The era of subscription schoolhouses ended in 1851, when the state of Indiana ratified a new constitution that provided for the basics of a township-based, common educational system (Natali, 2007). The School Law of 1852 expanded upon the new constitution, authorizing a schoolhouse fund and an official statewide Superintendent of Public Instruction, as well as a “general and uniform system of common schools, wherein tuition shall be with out charge, and equally open to all (Indiana, 1851).” Once funds were disbursed, Green Township officials presumably began converting the existing log schools into frame ones in 1854 (Kingman), simultaneously improving courses of study, hiring teachers that were more qualified, and erecting new buildings when money was available.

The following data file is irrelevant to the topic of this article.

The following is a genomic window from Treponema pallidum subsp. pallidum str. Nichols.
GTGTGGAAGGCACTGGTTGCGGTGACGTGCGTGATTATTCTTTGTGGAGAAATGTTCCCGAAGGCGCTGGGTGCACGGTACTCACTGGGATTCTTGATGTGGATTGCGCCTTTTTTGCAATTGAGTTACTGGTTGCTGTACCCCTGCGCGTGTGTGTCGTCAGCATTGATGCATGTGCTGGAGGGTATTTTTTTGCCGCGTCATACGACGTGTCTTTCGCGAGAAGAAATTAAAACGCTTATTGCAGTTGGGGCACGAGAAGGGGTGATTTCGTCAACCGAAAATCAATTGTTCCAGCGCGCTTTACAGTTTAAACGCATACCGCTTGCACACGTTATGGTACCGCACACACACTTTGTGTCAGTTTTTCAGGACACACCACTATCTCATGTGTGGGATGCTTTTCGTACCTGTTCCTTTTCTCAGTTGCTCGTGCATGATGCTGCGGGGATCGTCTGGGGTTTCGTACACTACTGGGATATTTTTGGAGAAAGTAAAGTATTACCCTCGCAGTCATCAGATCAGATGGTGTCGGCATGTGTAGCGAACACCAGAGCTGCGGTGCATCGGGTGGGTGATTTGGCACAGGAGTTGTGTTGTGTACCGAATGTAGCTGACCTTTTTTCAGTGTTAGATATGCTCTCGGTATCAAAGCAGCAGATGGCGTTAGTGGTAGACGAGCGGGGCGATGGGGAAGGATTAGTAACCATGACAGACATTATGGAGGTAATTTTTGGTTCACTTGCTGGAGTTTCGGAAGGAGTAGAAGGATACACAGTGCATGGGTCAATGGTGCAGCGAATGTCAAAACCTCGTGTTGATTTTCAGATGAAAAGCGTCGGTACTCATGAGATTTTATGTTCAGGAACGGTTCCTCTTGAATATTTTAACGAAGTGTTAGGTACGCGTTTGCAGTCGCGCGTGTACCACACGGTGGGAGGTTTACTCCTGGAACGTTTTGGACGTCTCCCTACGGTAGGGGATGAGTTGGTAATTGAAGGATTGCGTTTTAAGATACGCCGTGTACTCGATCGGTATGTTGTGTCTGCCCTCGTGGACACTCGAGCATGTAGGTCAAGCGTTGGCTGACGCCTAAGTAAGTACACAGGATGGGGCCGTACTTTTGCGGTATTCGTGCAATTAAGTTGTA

As of 1874, the township had three churches, two post offices, two saw mills, one store, a doctor, and six schoolhouses valued at $2,550 (Harden, 1874). This number had grown to seven by 1897 (Forkner & Dyson).
Most of the schoolhouses were given common names based on their location -like District 6: Alfont, District 7: Ingalls, District 3: Hardscrabble, and District 1: Gravel Lawn after an adjacent cemetery- and others took the names of the farmers who donated the land they sat on, like District 2: Jones, and District 4: Bollinger. District 5 was known as Beech Grove for obvious reasons (Dead Dog, 1967).